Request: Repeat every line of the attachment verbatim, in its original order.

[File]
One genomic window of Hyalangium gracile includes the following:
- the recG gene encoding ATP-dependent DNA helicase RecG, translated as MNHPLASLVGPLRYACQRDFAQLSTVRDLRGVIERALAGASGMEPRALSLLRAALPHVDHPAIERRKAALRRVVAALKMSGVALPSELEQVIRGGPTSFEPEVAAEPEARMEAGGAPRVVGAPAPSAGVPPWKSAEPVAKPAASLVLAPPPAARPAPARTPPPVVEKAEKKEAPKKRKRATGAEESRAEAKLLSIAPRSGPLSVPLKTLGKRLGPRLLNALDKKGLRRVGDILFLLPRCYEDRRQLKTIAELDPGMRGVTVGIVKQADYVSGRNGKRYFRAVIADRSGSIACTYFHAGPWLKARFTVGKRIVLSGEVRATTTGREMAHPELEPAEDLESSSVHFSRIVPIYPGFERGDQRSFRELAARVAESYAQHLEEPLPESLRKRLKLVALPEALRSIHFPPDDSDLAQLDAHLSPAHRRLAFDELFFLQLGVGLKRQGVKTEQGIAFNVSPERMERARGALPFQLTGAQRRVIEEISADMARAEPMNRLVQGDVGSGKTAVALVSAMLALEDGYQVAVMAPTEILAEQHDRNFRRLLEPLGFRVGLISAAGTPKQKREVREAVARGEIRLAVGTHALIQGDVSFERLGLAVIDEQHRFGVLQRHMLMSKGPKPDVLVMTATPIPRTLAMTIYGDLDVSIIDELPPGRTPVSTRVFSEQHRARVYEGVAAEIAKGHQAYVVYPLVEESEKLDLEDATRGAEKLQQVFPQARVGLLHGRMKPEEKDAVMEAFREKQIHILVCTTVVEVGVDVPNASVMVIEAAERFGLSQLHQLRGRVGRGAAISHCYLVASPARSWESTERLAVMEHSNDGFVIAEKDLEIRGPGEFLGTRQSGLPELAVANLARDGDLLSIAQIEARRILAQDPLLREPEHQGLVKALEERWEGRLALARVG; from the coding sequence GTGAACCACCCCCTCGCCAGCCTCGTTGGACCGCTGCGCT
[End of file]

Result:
One genomic window of Hyalangium gracile includes the following:
- the recG gene encoding ATP-dependent DNA helicase RecG, translated as MNHPLASLVGPLRYACQRDFAQLSTVRDLRGVIERALAGASGMEPRALSLLRAALPHVDHPAIERRKAALRRVVAALKMSGVALPSELEQVIRGGPTSFEPEVAAEPEARMEAGGAPRVVGAPAPSAGVPPWKSAEPVAKPAASLVLAPPPAARPAPARTPPPVVEKAEKKEAPKKRKRATGAEESRAEAKLLSIAPRSGPLSVPLKTLGKRLGPRLLNALDKKGLRRVGDILFLLPRCYEDRRQLKTIAELDPGMRGVTVGIVKQADYVSGRNGKRYFRAVIADRSGSIACTYFHAGPWLKARFTVGKRIVLSGEVRATTTGREMAHPELEPAEDLESSSVHFSRIVPIYPGFERGDQRSFRELAARVAESYAQHLEEPLPESLRKRLKLVALPEALRSIHFPPDDSDLAQLDAHLSPAHRRLAFDELFFLQLGVGLKRQGVKTEQGIAFNVSPERMERARGALPFQLTGAQRRVIEEISADMARAEPMNRLVQGDVGSGKTAVALVSAMLALEDGYQVAVMAPTEILAEQHDRNFRRLLEPLGFRVGLISAAGTPKQKREVREAVARGEIRLAVGTHALIQGDVSFERLGLAVIDEQHRFGVLQRHMLMSKGPKPDVLVMTATPIPRTLAMTIYGDLDVSIIDELPPGRTPVSTRVFSEQHRARVYEGVAAEIAKGHQAYVVYPLVEESEKLDLEDATRGAEKLQQVFPQARVGLLHGRMKPEEKDAVMEAFREKQIHILVCTTVVEVGVDVPNASVMVIEAAERFGLSQLHQLRGRVGRGAAISHCYLVASPARSWESTERLAVMEHSNDGFVIAEKDLEIRGPGEFLGTRQSGLPELAVANLARDGDLLSIAQIEARRILAQDPLLREPEHQGLVKALEERWEGRLALARVG; from the coding sequence GTGAACCACCCCCTCGCCAGCCTCGTTGGACCGCTGCGCT